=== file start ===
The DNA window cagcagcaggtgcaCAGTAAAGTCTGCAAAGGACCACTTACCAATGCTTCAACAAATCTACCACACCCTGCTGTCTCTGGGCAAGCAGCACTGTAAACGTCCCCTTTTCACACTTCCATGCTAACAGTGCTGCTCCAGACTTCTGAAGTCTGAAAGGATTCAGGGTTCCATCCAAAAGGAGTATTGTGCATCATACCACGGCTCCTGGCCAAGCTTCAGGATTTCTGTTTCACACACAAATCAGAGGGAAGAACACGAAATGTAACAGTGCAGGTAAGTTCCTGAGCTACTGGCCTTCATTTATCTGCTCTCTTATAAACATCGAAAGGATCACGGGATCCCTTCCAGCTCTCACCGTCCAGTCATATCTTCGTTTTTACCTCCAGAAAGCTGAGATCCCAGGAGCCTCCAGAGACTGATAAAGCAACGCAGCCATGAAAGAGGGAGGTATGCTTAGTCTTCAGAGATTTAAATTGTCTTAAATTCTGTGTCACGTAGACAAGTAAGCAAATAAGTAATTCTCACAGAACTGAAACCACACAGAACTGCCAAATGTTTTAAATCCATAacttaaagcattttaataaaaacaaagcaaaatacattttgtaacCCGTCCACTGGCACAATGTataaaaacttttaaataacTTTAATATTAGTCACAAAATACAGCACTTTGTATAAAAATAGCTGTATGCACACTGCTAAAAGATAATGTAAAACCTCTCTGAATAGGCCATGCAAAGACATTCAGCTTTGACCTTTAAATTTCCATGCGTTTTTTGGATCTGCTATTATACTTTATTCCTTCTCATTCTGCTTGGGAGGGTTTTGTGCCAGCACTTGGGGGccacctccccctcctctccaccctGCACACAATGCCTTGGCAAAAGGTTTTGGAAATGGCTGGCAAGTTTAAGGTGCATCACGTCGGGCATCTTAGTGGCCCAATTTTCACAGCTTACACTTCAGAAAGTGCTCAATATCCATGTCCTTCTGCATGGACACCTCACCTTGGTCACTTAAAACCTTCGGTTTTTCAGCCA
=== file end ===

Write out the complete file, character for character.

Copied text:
The DNA window cagcagcaggtgcaCAGTAAAGTCTGCAAAGGACCACTTACCAATGCTTCAACAAATCTACCACACCCTGCTGTCTCTGGGCAAGCAGCACTGTAAACGTCCCCTTTTCACACTTCCATGCTAACAGTGCTGCTCCAGACTTCTGAAGTCTGAAAGGATTCAGGGTTCCATCCAAAAGGAGTATTGTGCATCATACCACGGCTCCTGGCCAAGCTTCAGGATTTCTGTTTCACACACAAATCAGAGGGAAGAACACGAAATGTAACAGTGCAGGTAAGTTCCTGAGCTACTGGCCTTCATTTATCTGCTCTCTTATAAACATCGAAAGGATCACGGGATCCCTTCCAGCTCTCACCGTCCAGTCATATCTTCGTTTTTACCTCCAGAAAGCTGAGATCCCAGGAGCCTCCAGAGACTGATAAAGCAACGCAGCCATGAAAGAGGGAGGTATGCTTAGTCTTCAGAGATTTAAATTGTCTTAAATTCTGTGTCACGTAGACAAGTAAGCAAATAAGTAATTCTCACAGAACTGAAACCACACAGAACTGCCAAATGTTTTAAATCCATAacttaaagcattttaataaaaacaaagcaaaatacattttgtaacCCGTCCACTGGCACAATGTataaaaacttttaaataacTTTAATATTAGTCACAAAATACAGCACTTTGTATAAAAATAGCTGTATGCACACTGCTAAAAGATAATGTAAAACCTCTCTGAATAGGCCATGCAAAGACATTCAGCTTTGACCTTTAAATTTCCATGCGTTTTTTGGATCTGCTATTATACTTTATTCCTTCTCATTCTGCTTGGGAGGGTTTTGTGCCAGCACTTGGGGGccacctccccctcctctccaccctGCACACAATGCCTTGGCAAAAGGTTTTGGAAATGGCTGGCAAGTTTAAGGTGCATCACGTCGGGCATCTTAGTGGCCCAATTTTCACAGCTTACACTTCAGAAAGTGCTCAATATCCATGTCCTTCTGCATGGACACCTCACCTTGGTCACTTAAAACCTTCGGTTTTTCAGCCA